Courtesy of WOWSA, Huntington Beach, California.

Coach John Payne of SEAL Innovation Team works closely with Olympians Alex Meyer, Chloe Sutton, gold medalist Charlie Houchin, world championship medalist Ashley Twichell, and Puerto Rican swimmer Christian Bayo. He is also the Director of Coaching for the Triangle Aquatic Center when he coaches an age group competitive swimming program in Raleigh, North Carolina.

An experienced triathlete who has coached since 1988, Payne has first-hand with the starts, turns, pacing, positioning and finishing with open water swims. “I raced on the Bud Light US Triathlon Series circuit in the late 1980s and did some racing in Canada and Bermuda while competing at every triathlon distance from sprint to Ironman length.”

His competitive spirit and tactical mind as a multi-sport athlete carries well over to the sport of open water swimming. “Open water has a different tactical dynamic than pool swimming which for me makes it extremely interesting to both coach and watch. Each race is a story that unfolds.

Open water racing has a similar feel to bike racing. The thought-processes regarding drafting, maintaining proper position in a pack, making moves and covering moves are very much the same. The team dynamic is different than cycling, for the most part, but the individual tactical elements are present. Also, seeing the athletes grow in their decision-making abilities race-in, race-out is fun to see.”

The long-time swim coach in the Raleigh-Durham area is also a licensed coach for soccer and track and field. His cross-over experience has enabled him to conduct athletic development programs for athletes in a number of sports. But his current focus are the athletes at SEAL Innovation Team. “I have five swimmers that I’m currently coaching through SEAL Innovation – two open water and three pool swimmers. I also work with the age group team that trains at the Triangle Aquatic Center.”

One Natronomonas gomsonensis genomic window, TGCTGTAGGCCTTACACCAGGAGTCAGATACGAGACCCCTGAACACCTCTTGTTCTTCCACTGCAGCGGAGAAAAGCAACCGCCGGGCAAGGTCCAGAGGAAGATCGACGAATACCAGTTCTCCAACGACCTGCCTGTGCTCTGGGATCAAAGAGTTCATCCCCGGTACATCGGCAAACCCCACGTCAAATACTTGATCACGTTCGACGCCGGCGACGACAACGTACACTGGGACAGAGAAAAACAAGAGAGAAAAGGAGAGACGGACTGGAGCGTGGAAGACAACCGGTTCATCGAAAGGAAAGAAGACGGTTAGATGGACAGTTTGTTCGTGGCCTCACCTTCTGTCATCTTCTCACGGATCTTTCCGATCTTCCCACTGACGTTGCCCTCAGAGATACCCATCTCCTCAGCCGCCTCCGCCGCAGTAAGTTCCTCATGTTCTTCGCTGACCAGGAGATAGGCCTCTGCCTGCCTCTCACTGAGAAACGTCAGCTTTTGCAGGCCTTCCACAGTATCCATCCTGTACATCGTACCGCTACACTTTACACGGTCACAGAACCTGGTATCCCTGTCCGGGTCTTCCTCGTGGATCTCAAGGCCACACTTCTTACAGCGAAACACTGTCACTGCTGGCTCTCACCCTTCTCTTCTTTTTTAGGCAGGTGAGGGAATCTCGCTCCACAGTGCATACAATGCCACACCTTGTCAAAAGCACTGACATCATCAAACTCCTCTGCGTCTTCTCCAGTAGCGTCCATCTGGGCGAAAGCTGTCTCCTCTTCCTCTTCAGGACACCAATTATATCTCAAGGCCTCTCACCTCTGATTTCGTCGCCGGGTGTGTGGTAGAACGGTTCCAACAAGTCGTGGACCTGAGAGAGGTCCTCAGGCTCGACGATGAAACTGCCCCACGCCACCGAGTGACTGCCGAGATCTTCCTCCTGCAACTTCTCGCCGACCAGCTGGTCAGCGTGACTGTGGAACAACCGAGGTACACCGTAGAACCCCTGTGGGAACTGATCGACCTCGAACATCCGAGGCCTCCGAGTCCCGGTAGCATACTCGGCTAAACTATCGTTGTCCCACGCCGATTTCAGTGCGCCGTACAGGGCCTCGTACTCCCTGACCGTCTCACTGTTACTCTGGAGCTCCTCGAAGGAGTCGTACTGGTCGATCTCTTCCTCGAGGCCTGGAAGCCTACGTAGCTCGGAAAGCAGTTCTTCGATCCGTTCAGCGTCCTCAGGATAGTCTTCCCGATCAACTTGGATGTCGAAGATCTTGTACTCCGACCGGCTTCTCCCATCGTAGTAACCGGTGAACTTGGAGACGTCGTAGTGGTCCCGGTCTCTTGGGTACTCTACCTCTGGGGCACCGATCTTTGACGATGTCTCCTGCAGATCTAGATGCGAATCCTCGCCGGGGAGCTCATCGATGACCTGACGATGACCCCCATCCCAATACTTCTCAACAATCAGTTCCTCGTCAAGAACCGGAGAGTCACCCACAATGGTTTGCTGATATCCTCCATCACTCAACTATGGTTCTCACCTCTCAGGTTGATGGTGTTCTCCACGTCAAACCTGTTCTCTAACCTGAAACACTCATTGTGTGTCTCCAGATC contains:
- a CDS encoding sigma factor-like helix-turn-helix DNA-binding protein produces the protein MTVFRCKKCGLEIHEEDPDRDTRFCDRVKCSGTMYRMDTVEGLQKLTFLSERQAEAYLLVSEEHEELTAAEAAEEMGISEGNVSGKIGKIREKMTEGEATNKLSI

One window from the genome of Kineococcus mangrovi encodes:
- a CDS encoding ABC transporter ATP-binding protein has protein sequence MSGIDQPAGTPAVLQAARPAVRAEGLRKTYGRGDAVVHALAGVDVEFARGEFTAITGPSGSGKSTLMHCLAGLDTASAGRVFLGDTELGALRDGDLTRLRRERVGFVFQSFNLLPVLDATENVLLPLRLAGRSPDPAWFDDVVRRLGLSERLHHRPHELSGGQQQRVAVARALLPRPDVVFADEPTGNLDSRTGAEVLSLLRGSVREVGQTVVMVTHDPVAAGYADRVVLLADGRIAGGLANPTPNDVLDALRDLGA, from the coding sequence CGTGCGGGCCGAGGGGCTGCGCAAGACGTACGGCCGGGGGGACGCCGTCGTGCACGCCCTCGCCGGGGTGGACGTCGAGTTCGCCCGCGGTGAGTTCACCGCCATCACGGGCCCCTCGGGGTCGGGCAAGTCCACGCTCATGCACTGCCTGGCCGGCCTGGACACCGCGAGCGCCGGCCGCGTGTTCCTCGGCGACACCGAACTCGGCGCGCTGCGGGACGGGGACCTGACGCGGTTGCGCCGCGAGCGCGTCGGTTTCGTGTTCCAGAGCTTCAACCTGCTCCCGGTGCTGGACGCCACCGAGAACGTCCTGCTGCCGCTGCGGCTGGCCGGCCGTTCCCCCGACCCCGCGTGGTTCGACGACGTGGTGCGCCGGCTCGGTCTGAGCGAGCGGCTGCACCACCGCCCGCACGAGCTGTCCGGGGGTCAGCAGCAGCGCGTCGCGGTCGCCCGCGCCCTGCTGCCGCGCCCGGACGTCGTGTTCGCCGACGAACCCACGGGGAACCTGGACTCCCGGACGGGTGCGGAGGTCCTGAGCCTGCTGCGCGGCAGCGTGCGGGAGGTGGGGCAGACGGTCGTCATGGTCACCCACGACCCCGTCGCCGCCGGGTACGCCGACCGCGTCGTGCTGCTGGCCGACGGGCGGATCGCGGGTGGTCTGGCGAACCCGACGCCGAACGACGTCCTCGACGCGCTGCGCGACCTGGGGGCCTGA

Payne has a demeanor about him that speaks of professionalism, focus and seriousness with an obvious sense of compassion and enjoyment. “The biggest thing [to my advantage] is probably understanding the life of a professional endurance athlete. I know the training demands, the travel demands, and the hustle for support. The second thing is I see myself as being in a position of building a relationship with each athlete which is focused on placing them in the best possible position to achieve their goals. Training for me is an ongoing conversation with each athlete.”

Copyright © 2014 by World Open Water Swimming Association